An initial zonally symmetric quasigeostrophic potential vorticity (PV) distribution qi(y) is subjected to complete or partial mixing within some finite zone |y| < L, where y is latitude. The change in M, the total absolute angular momentum, between the initial and any later time is considered. For standard quasigeostrophic shallow-water beta-channel dynamics it is proved that, for any qi(y) such that dqi/dy > 0 throughout |y| < L, the change in M is always negative. This theorem holds even when “mixing” is understood in the most general possible sense. Arbitrary stirring or advective rearrangement is included, combined to an arbitrary extent with spatially inhomogeneous diffusion. The theorem holds whether or not the PV distribution is zonally symmetric at the later time. The same theorem governs Boussinesq potential-energy changes due to buoyancy mixing in the vertical. For the standard quasigeostrophic beta-channel dynamics to be valid the Rossby deformation length LDϵL where ϵ is the Rossby number; when LD = ∞ the theorem applies not only to the beta channel but also to a single barotropic layer on the full sphere, as considered in the recent work of Dunkerton and Scott on “PV staircases.” It follows that the M-conserving PV reconfigurations studied by those authors must involve processes describable as PV unmixing, or antidiffusion, in the sense of time-reversed diffusion. Ordinary jet self-sharpening and jet-core acceleration do not, by contrast, require unmixing, as is shown here by detailed analysis. Mixing in the jet flanks suffices. The theorem extends to multiple layers and continuous stratification. A least upper bound and greatest lower bound for the change in M is obtained for cases in which qi is neither monotonic nor zonally symmetric. A corollary is a new nonlinear stability theorem for shear flows.

Corresponding author address: Richard B. Wood, University of Cambridge, Department of Applied Mathematics and Theoretical Physics, Wilberforce Road, Cambridge CB3 0WA, United Kingdom. Email: r.b.wood@damtp.cam.ac.uk

Abstract

An initial zonally symmetric quasigeostrophic potential vorticity (PV) distribution qi(y) is subjected to complete or partial mixing within some finite zone |y| < L, where y is latitude. The change in M, the total absolute angular momentum, between the initial and any later time is considered. For standard quasigeostrophic shallow-water beta-channel dynamics it is proved that, for any qi(y) such that dqi/dy > 0 throughout |y| < L, the change in M is always negative. This theorem holds even when “mixing” is understood in the most general possible sense. Arbitrary stirring or advective rearrangement is included, combined to an arbitrary extent with spatially inhomogeneous diffusion. The theorem holds whether or not the PV distribution is zonally symmetric at the later time. The same theorem governs Boussinesq potential-energy changes due to buoyancy mixing in the vertical. For the standard quasigeostrophic beta-channel dynamics to be valid the Rossby deformation length LDϵL where ϵ is the Rossby number; when LD = ∞ the theorem applies not only to the beta channel but also to a single barotropic layer on the full sphere, as considered in the recent work of Dunkerton and Scott on “PV staircases.” It follows that the M-conserving PV reconfigurations studied by those authors must involve processes describable as PV unmixing, or antidiffusion, in the sense of time-reversed diffusion. Ordinary jet self-sharpening and jet-core acceleration do not, by contrast, require unmixing, as is shown here by detailed analysis. Mixing in the jet flanks suffices. The theorem extends to multiple layers and continuous stratification. A least upper bound and greatest lower bound for the change in M is obtained for cases in which qi is neither monotonic nor zonally symmetric. A corollary is a new nonlinear stability theorem for shear flows.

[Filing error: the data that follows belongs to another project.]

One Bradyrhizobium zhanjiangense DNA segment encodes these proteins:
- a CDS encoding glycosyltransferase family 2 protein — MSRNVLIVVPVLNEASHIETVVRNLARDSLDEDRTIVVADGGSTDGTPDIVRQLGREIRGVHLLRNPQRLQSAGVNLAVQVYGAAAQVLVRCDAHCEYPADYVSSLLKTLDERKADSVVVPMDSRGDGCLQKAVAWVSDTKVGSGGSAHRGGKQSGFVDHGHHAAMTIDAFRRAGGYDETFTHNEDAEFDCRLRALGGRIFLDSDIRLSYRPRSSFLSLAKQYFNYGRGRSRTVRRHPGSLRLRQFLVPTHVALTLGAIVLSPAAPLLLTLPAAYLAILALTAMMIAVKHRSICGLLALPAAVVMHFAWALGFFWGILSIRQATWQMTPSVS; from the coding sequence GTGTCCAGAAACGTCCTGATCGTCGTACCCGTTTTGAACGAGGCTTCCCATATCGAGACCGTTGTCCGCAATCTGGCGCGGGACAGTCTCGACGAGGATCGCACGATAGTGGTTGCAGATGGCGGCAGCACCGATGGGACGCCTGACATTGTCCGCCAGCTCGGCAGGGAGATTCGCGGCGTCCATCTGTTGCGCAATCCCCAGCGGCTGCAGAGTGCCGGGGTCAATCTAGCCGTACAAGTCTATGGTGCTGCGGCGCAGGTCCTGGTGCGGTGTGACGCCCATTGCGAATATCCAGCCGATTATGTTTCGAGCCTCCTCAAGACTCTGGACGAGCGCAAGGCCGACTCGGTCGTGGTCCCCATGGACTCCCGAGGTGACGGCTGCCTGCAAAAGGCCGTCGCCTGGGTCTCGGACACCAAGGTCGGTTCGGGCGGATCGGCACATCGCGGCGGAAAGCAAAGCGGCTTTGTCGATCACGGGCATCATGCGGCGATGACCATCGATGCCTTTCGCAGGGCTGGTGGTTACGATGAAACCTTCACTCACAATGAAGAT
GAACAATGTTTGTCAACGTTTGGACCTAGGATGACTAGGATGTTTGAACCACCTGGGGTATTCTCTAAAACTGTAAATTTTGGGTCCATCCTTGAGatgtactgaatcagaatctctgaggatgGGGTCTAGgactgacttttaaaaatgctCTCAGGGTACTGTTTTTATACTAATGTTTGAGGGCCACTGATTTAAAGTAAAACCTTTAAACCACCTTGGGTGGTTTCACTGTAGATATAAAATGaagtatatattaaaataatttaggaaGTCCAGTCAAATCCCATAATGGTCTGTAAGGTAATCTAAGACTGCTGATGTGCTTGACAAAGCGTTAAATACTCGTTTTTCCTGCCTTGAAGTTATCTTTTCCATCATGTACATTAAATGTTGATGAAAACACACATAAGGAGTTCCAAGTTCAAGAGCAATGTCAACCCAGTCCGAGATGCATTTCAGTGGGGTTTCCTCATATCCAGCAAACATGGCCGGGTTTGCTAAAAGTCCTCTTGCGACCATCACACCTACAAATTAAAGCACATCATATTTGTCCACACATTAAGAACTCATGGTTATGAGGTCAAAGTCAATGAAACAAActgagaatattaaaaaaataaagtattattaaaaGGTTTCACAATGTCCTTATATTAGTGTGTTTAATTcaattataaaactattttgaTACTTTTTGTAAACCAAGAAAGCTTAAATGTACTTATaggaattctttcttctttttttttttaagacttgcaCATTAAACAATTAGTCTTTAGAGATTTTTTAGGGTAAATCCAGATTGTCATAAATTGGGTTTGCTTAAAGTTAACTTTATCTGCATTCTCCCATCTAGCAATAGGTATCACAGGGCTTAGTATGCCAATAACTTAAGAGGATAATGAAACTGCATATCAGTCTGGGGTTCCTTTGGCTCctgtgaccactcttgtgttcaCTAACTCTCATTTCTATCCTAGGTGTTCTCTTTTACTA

Corresponding author address: Richard B. Wood, University of Cambridge, Department of Applied Mathematics and Theoretical Physics, Wilberforce Road, Cambridge CB3 0WA, United Kingdom. Email: r.b.wood@damtp.cam.ac.uk

Save